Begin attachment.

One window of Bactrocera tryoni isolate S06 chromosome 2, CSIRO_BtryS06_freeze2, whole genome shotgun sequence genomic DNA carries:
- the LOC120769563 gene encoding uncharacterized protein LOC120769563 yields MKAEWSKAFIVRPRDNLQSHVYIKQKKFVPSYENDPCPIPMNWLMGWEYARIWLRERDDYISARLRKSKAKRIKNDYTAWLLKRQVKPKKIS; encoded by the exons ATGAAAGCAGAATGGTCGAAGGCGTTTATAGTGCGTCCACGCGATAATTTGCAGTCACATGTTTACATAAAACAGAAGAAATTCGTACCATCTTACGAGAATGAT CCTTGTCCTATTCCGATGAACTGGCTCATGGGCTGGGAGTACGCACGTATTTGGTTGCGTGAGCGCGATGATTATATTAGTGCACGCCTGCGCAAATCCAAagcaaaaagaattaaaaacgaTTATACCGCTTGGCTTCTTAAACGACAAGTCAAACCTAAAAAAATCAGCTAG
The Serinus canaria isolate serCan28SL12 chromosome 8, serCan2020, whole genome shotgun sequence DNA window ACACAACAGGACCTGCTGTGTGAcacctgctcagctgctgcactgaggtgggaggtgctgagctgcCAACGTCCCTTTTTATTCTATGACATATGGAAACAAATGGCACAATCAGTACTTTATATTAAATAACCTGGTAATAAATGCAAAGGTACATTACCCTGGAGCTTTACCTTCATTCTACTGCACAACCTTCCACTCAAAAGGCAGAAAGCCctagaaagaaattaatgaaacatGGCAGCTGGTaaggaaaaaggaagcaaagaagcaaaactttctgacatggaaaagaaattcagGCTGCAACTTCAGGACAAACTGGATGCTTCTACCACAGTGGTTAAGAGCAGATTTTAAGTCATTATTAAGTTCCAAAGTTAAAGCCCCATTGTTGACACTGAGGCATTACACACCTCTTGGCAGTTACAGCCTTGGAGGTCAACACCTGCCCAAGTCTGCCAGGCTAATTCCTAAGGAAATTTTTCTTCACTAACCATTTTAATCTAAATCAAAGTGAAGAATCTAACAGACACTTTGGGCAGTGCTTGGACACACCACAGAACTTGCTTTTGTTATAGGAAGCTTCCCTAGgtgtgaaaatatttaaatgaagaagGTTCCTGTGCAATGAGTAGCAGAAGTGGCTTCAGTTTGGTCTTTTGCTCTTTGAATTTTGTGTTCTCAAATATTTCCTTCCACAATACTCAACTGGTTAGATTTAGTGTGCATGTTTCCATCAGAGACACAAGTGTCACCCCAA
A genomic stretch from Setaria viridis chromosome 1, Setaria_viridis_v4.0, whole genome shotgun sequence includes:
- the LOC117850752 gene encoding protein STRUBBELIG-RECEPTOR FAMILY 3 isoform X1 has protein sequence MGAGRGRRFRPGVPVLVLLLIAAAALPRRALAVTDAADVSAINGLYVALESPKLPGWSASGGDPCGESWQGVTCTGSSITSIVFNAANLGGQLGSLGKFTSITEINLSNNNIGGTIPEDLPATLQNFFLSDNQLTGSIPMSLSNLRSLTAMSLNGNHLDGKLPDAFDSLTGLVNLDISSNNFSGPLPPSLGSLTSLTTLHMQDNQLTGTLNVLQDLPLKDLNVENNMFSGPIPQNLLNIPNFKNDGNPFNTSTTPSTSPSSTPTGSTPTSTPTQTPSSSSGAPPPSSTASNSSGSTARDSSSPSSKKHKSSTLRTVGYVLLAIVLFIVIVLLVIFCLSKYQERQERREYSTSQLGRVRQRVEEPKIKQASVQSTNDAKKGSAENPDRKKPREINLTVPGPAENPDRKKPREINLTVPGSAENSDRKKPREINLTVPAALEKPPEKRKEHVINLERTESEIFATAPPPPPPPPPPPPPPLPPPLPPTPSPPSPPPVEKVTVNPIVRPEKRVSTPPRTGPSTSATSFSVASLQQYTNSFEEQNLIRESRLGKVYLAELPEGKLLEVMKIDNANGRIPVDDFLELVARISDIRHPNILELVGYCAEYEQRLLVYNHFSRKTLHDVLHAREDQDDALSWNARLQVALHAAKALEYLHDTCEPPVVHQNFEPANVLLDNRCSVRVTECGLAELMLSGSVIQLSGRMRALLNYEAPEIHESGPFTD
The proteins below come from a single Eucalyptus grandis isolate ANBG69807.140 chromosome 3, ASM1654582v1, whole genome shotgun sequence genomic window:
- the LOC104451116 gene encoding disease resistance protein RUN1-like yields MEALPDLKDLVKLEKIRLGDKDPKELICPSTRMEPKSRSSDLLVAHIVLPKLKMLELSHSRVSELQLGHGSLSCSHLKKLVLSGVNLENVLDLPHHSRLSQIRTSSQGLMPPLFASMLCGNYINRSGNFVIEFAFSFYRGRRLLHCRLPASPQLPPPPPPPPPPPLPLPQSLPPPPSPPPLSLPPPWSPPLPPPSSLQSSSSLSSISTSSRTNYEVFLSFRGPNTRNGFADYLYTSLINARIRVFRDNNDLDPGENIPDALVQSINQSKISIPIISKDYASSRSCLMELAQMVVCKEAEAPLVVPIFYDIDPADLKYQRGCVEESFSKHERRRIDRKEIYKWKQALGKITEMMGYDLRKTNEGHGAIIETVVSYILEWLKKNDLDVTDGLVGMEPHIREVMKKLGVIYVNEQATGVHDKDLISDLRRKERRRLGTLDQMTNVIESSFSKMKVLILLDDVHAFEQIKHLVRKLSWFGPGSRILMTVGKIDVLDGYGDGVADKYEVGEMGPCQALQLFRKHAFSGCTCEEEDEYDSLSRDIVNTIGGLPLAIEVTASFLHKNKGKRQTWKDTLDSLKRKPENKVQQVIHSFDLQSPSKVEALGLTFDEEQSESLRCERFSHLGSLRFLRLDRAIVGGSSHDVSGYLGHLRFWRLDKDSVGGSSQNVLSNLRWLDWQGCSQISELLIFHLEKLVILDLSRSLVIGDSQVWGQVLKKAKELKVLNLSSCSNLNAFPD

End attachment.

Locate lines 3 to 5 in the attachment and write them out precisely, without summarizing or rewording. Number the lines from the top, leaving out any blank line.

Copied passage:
The Serinus canaria isolate serCan28SL12 chromosome 8, serCan2020, whole genome shotgun sequence DNA window ACACAACAGGACCTGCTGTGTGAcacctgctcagctgctgcactgaggtgggaggtgctgagctgcCAACGTCCCTTTTTATTCTATGACATATGGAAACAAATGGCACAATCAGTACTTTATATTAAATAACCTGGTAATAAATGCAAAGGTACATTACCCTGGAGCTTTACCTTCATTCTACTGCACAACCTTCCACTCAAAAGGCAGAAAGCCctagaaagaaattaatgaaacatGGCAGCTGGTaaggaaaaaggaagcaaagaagcaaaactttctgacatggaaaagaaattcagGCTGCAACTTCAGGACAAACTGGATGCTTCTACCACAGTGGTTAAGAGCAGATTTTAAGTCATTATTAAGTTCCAAAGTTAAAGCCCCATTGTTGACACTGAGGCATTACACACCTCTTGGCAGTTACAGCCTTGGAGGTCAACACCTGCCCAAGTCTGCCAGGCTAATTCCTAAGGAAATTTTTCTTCACTAACCATTTTAATCTAAATCAAAGTGAAGAATCTAACAGACACTTTGGGCAGTGCTTGGACACACCACAGAACTTGCTTTTGTTATAGGAAGCTTCCCTAGgtgtgaaaatatttaaatgaagaagGTTCCTGTGCAATGAGTAGCAGAAGTGGCTTCAGTTTGGTCTTTTGCTCTTTGAATTTTGTGTTCTCAAATATTTCCTTCCACAATACTCAACTGGTTAGATTTAGTGTGCATGTTTCCATCAGAGACACAAGTGTCACCCCAA
A genomic stretch from Setaria viridis chromosome 1, Setaria_viridis_v4.0, whole genome shotgun sequence includes:
- the LOC117850752 gene encoding protein STRUBBELIG-RECEPTOR FAMILY 3 isoform X1 has protein sequence MGAGRGRRFRPGVPVLVLLLIAAAALPRRALAVTDAADVSAINGLYVALESPKLPGWSASGGDPCGESWQGVTCTGSSITSIVFNAANLGGQLGSLGKFTSITEINLSNNNIGGTIPEDLPATLQNFFLSDNQLTGSIPMSLSNLRSLTAMSLNGNHLDGKLPDAFDSLTGLVNLDISSNNFSGPLPPSLGSLTSLTTLHMQDNQLTGTLNVLQDLPLKDLNVENNMFSGPIPQNLLNIPNFKNDGNPFNTSTTPSTSPSSTPTGSTPTSTPTQTPSSSSGAPPPSSTASNSSGSTARDSSSPSSKKHKSSTLRTVGYVLLAIVLFIVIVLLVIFCLSKYQERQERREYSTSQLGRVRQRVEEPKIKQASVQSTNDAKKGSAENPDRKKPREINLTVPGPAENPDRKKPREINLTVPGSAENSDRKKPREINLTVPAALEKPPEKRKEHVINLERTESEIFATAPPPPPPPPPPPPPPLPPPLPPTPSPPSPPPVEKVTVNPIVRPEKRVSTPPRTGPSTSATSFSVASLQQYTNSFEEQNLIRESRLGKVYLAELPEGKLLEVMKIDNANGRIPVDDFLELVARISDIRHPNILELVGYCAEYEQRLLVYNHFSRKTLHDVLHAREDQDDALSWNARLQVALHAAKALEYLHDTCEPPVVHQNFEPANVLLDNRCSVRVTECGLAELMLSGSVIQLSGRMRALLNYEAPEIHESGPFTD